A nuclear plant. Photo credit: AP

Hackers have been targeting computer networks of companies managing nuclear power plants across the United States since May, according to a report from the Department of Homeland Security and the FBI obtained by the New York Times. But, supposedly, everything should be OK?

Anyway, one of those facilities is a nuclear power plant run by Wolf Creek Nuclear Operating Corporation, located near Burlington, Kan., according to the joint report that the Times obtained. Whether the hackers were trying to cause destruction or steal state secrets was not stated in the report, and the number of facilities hit, or if the hackers were able to move from compromised computers to the control systems of the facilities was also unclear.

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But the FBI and Department of Homeland Security said there is no threat to public safety, because “any potential impact appears to be limited to administrative and business networks.”

It is not known who may have carried out the hacks, but the report described the actor as an “advanced persistent threat.” In such an attack, the goal is to enter the network and leave as quickly as possible to avoid detection. Gaining access in the future is also an aim, in addition to stealing credentials and creating backdoors.

Here are more details on the hacks:

The hackers appeared determined to map out computer networks for future attacks, the report concluded. But investigators have not been able to analyze the malicious “payload” of the hackers’ code, which would offer more detail into what they were after.

John Keeley, a spokesman for the Nuclear Energy Institute, which works with all 99 electric utilities that operate nuclear plants in the United States, said nuclear facilities are required to report cyberattacks that relate to their “safety, security and operations.” None have reported that the security of their operations was affected by the latest attacks, Mr. Keeley said.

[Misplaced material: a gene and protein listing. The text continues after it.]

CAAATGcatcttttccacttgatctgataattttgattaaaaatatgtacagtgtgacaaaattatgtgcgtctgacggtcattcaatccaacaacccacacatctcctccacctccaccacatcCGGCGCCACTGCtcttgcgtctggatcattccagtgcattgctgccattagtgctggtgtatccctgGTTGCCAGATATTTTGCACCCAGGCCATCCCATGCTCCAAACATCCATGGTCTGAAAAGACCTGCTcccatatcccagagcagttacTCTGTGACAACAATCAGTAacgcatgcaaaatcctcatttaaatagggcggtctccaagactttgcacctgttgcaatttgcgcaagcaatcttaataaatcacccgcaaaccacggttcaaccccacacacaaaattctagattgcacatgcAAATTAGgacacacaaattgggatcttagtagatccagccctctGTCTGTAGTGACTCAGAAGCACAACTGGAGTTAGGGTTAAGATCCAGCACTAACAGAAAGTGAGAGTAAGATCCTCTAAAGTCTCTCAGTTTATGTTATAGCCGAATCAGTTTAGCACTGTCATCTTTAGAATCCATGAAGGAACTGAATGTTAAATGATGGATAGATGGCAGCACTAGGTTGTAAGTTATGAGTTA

In most cases, the attacks targeted people — industrial control engineers who have direct access to systems that, if damaged, could lead to an explosion, fire or a spill of dangerous material, according to two people familiar with the attacks who could not be named because of confidentiality agreements.

Thing is, we genuinely shouldn’t panic, maybe, hopefully. As WIRED explains, there is a big difference between gaining access to company business computers and being able to control the actual equipment inside of a nuclear power plant—an intrusion versus a malicious attack.
 We don’t know if the hackers accessed actual control system networks, either.

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Robert M. Lee, the founder of critical infrastructure cybersecurity firm Dragos, told WIRED that these latest attacks are not the same as those that shut down Ukraine’s power grids. Moreover, nuclear disaster by hacking should not be overblown:

Based on years of security assessments of critical infrastructure utilities, he admits that the notion of an “air gap”—a separation between sensitive systems and internet-connected ones—is often illusory. In nuclear plants, by contrast, he says that disconnection is far stricter. “In nuclear environments, they have an air gap,” says Lee. That means that to jump from the corporate network, which these hackers reportedly probed, to the critical control systems would be far more difficult than in other industrial facilities.

Yes, we should be concerned that someone is accessing computer networks at companies that run nuclear power plants, but that is not the same as controlling a physical nuclear structure.

Though that’s probably coming eventually.